Pain sensitivity and fMRI pain-related brain activity in Alzheimer's disease.
Cole LJ., Farrell MJ., Duff EP., Barber JB., Egan GF., Gibson SJ.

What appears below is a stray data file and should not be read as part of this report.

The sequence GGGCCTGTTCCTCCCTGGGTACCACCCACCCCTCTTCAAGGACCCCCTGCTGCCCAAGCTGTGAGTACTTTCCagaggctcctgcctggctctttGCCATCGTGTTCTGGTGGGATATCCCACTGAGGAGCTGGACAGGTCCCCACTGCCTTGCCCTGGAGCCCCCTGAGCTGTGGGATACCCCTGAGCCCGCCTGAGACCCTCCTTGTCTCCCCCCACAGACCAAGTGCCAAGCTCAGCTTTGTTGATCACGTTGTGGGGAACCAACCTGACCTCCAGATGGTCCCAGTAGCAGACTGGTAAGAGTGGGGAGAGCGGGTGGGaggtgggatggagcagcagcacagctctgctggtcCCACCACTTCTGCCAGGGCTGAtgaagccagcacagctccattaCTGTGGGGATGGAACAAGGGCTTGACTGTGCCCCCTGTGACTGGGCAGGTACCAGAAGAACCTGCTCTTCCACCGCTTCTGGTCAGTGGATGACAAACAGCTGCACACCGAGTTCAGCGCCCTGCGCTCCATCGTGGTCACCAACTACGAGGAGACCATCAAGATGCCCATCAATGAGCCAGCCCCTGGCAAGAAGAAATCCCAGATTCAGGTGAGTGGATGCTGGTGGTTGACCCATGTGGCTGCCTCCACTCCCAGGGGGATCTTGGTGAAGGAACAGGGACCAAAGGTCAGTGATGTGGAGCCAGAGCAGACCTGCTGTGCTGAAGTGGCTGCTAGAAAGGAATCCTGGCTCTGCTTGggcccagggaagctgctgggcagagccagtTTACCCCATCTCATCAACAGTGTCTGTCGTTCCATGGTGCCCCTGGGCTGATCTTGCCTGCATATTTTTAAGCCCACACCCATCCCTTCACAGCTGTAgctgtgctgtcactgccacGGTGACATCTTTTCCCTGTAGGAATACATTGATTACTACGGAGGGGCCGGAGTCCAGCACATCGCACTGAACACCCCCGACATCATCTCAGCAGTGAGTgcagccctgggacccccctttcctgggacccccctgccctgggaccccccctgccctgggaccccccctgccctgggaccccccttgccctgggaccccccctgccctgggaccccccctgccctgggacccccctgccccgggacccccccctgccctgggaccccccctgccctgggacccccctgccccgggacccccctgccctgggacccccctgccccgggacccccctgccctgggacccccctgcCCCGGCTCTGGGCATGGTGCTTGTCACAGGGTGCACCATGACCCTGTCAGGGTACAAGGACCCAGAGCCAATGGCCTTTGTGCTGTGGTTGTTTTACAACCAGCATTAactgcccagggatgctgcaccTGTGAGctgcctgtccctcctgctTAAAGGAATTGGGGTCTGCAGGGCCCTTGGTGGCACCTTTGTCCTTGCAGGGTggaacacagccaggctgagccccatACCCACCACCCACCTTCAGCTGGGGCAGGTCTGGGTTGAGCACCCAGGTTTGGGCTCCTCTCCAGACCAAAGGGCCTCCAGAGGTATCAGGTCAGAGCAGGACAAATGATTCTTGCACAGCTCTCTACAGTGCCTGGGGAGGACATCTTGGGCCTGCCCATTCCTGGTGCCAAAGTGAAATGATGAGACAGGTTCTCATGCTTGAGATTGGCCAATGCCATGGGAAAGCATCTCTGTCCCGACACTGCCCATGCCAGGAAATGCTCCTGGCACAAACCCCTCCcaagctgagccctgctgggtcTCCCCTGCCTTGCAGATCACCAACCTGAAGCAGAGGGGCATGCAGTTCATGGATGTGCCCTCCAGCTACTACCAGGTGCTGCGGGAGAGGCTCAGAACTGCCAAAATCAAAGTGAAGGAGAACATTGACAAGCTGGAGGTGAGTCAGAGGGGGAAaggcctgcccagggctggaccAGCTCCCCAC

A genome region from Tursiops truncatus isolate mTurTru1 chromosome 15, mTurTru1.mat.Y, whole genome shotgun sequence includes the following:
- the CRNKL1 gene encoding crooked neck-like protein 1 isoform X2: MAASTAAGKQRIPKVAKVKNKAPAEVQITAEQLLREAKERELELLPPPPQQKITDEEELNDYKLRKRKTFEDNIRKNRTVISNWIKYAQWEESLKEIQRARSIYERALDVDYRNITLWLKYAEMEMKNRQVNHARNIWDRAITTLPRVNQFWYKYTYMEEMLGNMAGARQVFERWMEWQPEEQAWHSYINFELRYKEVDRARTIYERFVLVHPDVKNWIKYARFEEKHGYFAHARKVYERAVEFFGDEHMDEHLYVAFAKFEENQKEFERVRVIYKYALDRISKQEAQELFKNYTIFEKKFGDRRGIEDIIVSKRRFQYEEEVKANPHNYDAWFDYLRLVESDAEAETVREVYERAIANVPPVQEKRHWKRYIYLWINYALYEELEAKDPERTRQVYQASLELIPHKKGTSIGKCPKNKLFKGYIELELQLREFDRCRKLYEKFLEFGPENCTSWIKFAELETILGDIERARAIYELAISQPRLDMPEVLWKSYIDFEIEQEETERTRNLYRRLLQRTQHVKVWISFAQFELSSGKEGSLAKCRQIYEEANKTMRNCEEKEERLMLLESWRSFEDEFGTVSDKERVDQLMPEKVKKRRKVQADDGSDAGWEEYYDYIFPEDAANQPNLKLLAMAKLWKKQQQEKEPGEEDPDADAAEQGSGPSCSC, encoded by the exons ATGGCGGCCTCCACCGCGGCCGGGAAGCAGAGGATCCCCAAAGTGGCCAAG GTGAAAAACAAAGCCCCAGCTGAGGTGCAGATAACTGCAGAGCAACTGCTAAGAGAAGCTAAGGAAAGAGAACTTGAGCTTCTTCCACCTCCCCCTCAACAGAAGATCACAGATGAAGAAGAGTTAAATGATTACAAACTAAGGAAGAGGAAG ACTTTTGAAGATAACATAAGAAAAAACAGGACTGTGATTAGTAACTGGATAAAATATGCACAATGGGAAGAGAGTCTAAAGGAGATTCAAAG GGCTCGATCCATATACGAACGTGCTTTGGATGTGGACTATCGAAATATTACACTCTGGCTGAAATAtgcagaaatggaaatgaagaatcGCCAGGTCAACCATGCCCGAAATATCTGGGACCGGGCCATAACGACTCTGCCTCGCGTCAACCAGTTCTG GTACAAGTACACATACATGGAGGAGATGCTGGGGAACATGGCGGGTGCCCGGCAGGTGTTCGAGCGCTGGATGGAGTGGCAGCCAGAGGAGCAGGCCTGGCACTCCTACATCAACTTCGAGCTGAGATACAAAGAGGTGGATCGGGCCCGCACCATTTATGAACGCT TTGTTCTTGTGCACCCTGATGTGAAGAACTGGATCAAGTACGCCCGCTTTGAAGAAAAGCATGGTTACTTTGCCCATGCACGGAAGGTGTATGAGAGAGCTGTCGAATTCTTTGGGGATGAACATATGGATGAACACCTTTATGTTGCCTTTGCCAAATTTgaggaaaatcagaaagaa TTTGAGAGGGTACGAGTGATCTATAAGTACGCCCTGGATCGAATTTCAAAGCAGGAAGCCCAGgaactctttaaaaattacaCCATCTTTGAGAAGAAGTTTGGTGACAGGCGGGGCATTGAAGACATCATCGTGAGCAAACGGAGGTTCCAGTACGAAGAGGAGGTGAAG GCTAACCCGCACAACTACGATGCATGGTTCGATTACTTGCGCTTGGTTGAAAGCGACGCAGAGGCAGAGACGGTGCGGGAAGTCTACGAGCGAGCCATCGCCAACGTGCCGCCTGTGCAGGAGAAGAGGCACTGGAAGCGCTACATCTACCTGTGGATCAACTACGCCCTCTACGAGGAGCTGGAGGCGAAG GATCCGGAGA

People with Alzheimer's disease are administered fewer analgesics and report less clinical pain than cognitively intact peers with similar painful diseases or injuries, prompting speculation about the likely impact of neurodegeneration on central pain processing. The present study measured pain ratings and functional MRI (fMRI) brain responses following mechanical pressure simulation in 14 patients with Alzheimer's disease and 15 age-matched controls. Contrary to the prevailing hypothesis that this disease is likely to differentially reduce emotional responses to pain, we show that activity in both medial and lateral pain pathways is preserved. Moderate pain was evoked with similar stimuli in both groups, and was associated with a common network of pain-related activity incorporating cingulate, insula and somatosensory cortices. Between-group analyses showed no evidence of diminished pain-related activity in Alzheimer's disease patients compared with controls. In fact, compared with controls, patients showed greater amplitude and duration of pain-related activity in sensory, affective and cognitive processing regions consistent with sustained attention to the noxious stimulus. The results of this study show that pain perception and processing are not diminished in Alzheimer's disease, thereby raising concerns about the current inadequate treatment of pain in this highly dependent and vulnerable patient group.